“If there are too many roadblocks or barriers, or you have to show a license, I think it will make it less accessible,” shared an individual recovery. “The allergy medicine analogy is really important, because those of us who are in recovery don't want to put a light on our heads if we go ask for it because of the stigma that exists.”
4. Ensure that over-the-counter naloxone is affordable. Participants emphasized the importance of affordability, urging the FDA and industry to ensure that the price point does not create a financial barrier for American families and that payers continue to cover naloxone through a prescription insurance plan.
“If it's prohibitively expensive, I think that may be a downside,” an individual in recovery shared. “But if it's available, and people know where to get it. I think there can only be benefits.”
An addiction physician shared: “The insurance companies may decide well if they get it over-the-counter we don't have to cover it. So those are things to consider. We want to protect the public when we implement a new policy.”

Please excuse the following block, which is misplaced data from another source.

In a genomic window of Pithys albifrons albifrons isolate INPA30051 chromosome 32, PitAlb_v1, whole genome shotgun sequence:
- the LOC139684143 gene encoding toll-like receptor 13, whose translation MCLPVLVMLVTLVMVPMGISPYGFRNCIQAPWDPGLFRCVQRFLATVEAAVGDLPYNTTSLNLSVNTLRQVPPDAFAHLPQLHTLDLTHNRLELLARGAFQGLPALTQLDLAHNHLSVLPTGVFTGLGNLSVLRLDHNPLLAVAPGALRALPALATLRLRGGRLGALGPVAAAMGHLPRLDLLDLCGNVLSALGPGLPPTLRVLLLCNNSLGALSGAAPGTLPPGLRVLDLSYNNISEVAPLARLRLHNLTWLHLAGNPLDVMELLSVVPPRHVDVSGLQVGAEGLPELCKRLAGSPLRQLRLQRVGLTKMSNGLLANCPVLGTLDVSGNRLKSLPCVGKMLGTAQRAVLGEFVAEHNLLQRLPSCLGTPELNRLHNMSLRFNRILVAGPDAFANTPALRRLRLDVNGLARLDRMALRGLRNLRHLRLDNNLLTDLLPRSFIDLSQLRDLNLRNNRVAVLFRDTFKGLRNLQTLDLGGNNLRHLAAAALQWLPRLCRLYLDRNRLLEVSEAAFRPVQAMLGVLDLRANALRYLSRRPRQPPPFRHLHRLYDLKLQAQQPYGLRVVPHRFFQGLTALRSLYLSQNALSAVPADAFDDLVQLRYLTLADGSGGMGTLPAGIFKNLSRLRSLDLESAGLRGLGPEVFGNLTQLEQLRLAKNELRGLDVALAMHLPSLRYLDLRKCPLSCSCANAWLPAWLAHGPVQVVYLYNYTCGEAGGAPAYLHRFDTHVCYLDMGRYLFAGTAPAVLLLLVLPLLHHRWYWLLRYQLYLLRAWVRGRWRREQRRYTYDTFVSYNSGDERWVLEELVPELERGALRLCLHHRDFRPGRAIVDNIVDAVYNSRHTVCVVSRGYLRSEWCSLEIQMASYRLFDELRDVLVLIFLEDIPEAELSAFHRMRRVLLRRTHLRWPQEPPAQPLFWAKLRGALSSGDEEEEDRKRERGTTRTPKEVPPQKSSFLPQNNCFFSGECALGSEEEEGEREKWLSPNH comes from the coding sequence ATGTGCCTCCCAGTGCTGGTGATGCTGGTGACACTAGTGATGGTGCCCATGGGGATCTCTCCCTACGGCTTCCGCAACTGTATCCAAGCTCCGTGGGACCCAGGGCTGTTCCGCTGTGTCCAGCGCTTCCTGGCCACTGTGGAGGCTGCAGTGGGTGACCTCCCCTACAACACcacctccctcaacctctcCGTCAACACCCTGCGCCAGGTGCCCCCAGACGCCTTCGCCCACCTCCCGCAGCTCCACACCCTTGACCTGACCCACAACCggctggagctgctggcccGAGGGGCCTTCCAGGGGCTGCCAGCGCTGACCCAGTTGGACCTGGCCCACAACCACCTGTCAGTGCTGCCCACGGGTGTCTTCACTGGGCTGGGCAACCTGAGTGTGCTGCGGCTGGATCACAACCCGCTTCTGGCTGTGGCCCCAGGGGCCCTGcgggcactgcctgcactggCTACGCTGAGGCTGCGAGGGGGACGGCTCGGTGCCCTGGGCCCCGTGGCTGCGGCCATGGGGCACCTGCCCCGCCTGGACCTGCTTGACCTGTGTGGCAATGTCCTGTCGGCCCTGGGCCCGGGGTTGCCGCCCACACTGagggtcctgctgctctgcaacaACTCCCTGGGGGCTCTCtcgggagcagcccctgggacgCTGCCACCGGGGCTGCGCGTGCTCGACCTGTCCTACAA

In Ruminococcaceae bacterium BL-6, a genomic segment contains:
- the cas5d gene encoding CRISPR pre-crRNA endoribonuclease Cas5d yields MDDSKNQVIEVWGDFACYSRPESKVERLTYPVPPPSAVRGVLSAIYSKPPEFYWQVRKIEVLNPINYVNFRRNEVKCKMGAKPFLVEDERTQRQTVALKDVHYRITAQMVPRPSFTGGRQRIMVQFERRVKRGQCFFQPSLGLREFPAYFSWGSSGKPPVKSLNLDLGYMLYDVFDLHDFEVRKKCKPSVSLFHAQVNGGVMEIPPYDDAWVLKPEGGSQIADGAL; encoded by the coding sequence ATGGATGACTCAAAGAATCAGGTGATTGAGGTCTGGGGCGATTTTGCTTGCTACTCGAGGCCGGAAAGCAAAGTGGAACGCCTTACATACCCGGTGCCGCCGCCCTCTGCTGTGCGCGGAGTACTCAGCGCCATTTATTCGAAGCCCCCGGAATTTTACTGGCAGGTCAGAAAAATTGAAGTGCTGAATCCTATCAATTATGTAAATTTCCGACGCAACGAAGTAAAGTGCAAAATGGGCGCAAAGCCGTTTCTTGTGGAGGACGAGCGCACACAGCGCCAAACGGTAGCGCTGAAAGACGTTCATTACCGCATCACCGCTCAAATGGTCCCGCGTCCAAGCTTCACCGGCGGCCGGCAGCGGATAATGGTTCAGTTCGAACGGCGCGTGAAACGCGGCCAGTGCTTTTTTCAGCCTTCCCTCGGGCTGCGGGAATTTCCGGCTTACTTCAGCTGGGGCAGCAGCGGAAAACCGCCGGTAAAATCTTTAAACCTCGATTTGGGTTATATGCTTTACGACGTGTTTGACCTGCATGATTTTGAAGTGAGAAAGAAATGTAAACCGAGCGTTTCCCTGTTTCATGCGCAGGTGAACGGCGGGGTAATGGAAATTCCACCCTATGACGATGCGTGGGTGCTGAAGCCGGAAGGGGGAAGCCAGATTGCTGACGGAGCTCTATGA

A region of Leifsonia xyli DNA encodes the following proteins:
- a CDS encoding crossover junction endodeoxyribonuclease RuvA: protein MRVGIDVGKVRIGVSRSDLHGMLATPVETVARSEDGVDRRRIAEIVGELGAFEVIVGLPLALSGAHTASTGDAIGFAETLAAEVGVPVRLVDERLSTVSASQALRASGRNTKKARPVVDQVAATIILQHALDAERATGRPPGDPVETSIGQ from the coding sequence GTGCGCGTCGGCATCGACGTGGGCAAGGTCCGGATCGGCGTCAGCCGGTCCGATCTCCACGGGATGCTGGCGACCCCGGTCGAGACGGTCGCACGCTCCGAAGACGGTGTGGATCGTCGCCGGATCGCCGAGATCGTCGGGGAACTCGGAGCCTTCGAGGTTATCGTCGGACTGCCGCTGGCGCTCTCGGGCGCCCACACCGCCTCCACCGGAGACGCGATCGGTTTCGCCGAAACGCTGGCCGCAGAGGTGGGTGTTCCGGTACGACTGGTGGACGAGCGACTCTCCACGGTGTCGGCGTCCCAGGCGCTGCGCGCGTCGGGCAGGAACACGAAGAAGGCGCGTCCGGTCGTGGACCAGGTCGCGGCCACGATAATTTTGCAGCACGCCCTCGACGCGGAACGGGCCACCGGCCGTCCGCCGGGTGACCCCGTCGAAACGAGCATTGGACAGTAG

5. Safeguard linkage to treatment after overdose reversal. Stakeholders expressed concern that purchasing an over-the-counter medication does not lend itself to the same opportunity for education and linkage to care, which would in effect represent a lost opportunity to engage patients with needed treatment. The current system of naloxone education and distribution creates a “touchpoint” with a healthcare professional, addiction specialist, or other practitioners, which allows for positive interactions with the healthcare system that can lead to rapport building, education, safety, possible treatment options, and other harm reduction strategies
“My only concern is that a focus on naloxone does not address the underlying opioid use disorder (OUD), an addiction physician shared. “I want my patients on medication for OUD. I want them engaged in a recovery program. If everybody has naloxone, they’re not coming to see me for treatment.”
The full report can be accessed here.
About Addiction Policy Forum
Addiction Policy Forum is a nationwide nonprofit organization dedicated to eliminating addiction as a major health problem. Our national headquarters are located in North Bethesda, MD with resources and services in every state. More information on our mission and projects is available at our website, https://www.addictionpolicy.org.